Overworking Yourself is Like Over-boiling a Kettle ?!


As you may have noticed already (or maybe not), I like to use quite a lot of strange analogies when sharing the philosophy of Nourishing Routes and helping to grasp it.

This week, I have thinking a lot about kettles. Yep, you heard me correctly, that essential piece of kitchenware that allows you to make your comforting cup of tea or coffee...

The reason a kettle springs to mind is because I have been thinking a lot about boiling points. In human terms, I think of our boiling point as the time where we have reached our energy potential. We have placed so much energy into a certain task at hand and now, before we go any further, we must switch off.

For a kettle, unlike most human beings, it knows exactly the point to switch off (usually when the water reaches 100 degrees Celcius - unless you have one of those really cool kettles where you can adjust the temperature to your desired type of tea).

Going over 100 degrees Celsius isn’t really going to help the kettle, or any hot beverage the hot water is used for. Water that is too hot will likely spoil whatever you are making, as well as probably leading to overheating and eventually breaking your much loved kettle!

Humans on the other hand, as you might have experience of too, sometimes don’t know when to switch off. We have probably all experienced times when we have gone out full force, placing all of our energies into something, or not making time to wind down and switch ourselves off. Whether that be at work, helping another person or browsing through social media, we live in a culture that is awake 24/7, with all sorts of opportunities that prompt us to stay alert and keep on working - sometime obsessively.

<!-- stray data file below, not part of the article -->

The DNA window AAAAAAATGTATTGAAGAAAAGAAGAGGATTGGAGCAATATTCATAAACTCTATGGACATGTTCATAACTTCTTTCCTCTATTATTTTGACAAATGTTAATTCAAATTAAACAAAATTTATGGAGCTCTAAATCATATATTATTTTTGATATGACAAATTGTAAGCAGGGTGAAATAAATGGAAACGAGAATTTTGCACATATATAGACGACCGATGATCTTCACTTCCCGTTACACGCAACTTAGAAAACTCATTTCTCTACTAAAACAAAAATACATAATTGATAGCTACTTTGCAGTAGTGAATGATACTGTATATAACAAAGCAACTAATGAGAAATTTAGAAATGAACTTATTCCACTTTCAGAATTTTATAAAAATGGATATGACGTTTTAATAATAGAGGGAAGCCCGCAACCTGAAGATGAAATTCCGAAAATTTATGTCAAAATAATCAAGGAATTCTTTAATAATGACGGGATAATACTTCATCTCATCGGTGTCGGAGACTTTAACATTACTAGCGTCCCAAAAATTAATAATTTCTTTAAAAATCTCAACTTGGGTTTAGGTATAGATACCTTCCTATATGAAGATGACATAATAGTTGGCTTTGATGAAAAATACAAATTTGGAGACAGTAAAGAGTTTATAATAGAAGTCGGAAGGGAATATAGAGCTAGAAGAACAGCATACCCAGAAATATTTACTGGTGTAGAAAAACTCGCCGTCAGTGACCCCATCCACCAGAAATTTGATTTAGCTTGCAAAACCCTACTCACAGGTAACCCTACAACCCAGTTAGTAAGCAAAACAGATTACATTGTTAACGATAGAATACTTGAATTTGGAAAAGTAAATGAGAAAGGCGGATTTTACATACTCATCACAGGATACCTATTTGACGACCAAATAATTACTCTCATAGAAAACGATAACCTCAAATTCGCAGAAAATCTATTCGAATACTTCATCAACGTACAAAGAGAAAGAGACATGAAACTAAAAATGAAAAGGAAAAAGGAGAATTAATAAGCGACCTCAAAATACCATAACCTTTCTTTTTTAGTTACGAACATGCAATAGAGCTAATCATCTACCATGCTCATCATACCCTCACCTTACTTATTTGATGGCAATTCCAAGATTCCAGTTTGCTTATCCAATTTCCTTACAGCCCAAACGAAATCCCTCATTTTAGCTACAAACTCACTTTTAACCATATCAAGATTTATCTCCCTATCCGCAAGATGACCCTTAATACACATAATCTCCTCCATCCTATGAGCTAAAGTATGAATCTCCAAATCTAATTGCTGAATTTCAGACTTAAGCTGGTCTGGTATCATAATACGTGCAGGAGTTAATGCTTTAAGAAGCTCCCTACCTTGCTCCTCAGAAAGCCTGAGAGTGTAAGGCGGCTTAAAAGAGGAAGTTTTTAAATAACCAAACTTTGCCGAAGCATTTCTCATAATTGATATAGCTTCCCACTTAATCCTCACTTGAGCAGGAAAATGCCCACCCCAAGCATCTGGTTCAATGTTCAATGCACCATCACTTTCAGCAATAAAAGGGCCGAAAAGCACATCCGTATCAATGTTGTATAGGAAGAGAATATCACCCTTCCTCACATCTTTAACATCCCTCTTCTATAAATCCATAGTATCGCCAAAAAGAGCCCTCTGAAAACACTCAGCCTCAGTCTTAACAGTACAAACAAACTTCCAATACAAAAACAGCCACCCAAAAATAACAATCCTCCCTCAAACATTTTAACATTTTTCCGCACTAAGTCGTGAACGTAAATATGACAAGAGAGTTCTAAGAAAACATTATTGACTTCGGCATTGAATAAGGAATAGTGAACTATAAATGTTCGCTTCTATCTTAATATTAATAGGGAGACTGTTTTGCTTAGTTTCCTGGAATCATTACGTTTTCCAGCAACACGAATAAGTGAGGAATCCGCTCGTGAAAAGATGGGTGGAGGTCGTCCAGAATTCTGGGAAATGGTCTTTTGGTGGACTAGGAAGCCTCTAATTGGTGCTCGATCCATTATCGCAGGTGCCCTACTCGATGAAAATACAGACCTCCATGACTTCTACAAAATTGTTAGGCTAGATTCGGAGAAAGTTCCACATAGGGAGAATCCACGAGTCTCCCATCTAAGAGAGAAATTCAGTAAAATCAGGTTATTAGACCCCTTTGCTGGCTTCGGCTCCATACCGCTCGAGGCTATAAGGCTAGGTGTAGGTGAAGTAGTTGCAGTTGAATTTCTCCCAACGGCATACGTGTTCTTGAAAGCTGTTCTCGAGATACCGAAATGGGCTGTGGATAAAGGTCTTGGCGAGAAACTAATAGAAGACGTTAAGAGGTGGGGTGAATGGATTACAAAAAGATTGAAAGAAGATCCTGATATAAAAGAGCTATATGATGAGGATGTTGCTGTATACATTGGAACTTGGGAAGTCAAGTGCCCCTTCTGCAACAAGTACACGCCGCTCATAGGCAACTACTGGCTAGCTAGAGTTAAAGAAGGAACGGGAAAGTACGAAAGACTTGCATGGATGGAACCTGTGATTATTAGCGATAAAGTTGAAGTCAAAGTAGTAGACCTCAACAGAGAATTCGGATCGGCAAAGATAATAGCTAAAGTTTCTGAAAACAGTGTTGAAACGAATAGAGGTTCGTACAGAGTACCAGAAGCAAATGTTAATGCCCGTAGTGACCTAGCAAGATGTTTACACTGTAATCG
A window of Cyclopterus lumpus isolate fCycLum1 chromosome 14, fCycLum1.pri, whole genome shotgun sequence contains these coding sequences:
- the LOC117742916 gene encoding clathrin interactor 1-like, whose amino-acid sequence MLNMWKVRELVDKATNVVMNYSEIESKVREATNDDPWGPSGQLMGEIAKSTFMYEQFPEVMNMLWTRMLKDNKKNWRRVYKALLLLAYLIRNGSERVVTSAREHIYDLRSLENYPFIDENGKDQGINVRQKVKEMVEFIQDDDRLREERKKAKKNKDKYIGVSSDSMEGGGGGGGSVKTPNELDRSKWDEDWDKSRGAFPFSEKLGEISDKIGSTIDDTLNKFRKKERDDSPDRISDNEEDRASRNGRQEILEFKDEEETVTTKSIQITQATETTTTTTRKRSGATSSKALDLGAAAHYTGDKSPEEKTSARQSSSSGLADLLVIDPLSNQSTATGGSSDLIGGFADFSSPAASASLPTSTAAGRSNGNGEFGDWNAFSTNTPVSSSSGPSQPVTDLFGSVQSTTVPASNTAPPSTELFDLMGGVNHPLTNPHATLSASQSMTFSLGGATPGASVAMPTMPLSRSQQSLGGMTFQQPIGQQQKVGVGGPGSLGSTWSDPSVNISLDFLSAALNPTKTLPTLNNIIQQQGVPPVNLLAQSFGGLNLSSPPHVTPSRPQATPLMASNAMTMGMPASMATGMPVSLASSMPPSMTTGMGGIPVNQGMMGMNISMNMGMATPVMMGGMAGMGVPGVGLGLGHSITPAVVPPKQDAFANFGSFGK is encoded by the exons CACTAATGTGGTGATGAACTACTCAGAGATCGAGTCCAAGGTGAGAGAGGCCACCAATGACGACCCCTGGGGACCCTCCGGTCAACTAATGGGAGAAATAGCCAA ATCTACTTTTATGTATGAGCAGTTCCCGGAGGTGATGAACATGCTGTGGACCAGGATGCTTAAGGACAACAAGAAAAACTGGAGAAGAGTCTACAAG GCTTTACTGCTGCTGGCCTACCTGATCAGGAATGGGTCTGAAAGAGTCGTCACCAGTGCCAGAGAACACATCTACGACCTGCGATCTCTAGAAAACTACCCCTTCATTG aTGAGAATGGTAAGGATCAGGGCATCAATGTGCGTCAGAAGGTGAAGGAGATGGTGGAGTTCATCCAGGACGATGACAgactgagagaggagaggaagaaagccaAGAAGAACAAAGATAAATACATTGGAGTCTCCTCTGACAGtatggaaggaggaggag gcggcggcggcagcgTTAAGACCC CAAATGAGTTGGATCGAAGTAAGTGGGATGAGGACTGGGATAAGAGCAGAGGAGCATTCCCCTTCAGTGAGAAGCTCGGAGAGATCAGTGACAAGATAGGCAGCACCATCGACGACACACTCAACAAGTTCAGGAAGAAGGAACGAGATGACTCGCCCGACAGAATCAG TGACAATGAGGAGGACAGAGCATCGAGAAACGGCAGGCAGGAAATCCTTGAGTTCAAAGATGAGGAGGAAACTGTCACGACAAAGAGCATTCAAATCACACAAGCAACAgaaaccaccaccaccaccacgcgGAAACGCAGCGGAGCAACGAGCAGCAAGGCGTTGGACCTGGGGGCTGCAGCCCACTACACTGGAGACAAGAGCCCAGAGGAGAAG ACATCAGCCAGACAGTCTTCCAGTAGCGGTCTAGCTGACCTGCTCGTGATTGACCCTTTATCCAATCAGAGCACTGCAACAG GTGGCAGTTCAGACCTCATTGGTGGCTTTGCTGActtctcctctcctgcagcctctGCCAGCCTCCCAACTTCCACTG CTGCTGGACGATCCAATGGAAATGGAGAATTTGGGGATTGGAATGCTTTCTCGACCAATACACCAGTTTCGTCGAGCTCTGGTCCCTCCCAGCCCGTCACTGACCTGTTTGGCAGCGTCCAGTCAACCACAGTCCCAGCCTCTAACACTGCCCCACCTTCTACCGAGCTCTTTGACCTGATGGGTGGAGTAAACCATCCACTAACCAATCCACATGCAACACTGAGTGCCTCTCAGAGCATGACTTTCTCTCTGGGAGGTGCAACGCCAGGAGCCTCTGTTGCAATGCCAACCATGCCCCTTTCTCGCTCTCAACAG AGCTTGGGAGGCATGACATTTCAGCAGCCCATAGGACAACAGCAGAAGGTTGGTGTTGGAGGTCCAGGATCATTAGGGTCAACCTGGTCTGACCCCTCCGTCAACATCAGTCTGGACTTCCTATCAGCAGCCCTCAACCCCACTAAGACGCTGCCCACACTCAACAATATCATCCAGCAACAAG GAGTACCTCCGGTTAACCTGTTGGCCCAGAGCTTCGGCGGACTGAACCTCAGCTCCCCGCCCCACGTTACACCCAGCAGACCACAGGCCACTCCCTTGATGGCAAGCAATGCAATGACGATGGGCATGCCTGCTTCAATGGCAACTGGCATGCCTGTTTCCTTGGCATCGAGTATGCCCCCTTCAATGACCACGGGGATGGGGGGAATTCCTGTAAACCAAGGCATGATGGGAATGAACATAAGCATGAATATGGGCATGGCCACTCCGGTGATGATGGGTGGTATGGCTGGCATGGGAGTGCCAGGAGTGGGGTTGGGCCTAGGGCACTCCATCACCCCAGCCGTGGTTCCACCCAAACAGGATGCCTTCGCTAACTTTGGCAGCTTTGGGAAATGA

Many of us also experience pressure of others or wanting to please others to the extent that we are willing to exhaust ourselves in order to meet certain deadlines or expectations.

For myself, I remember nights staying up till 3am, trying to finish off an assignment, skipping meals to ensure I could complete another task, or flit from one event to another without giving myself a break. It didn’t last forever though, as it wasn’t too long before I began to crumble physically and mentally under the pressure.

While we may meet such deadlines and expectations in the short term, we really aren’t doing our happiness or wellbeing any good in the long run of our precious lives.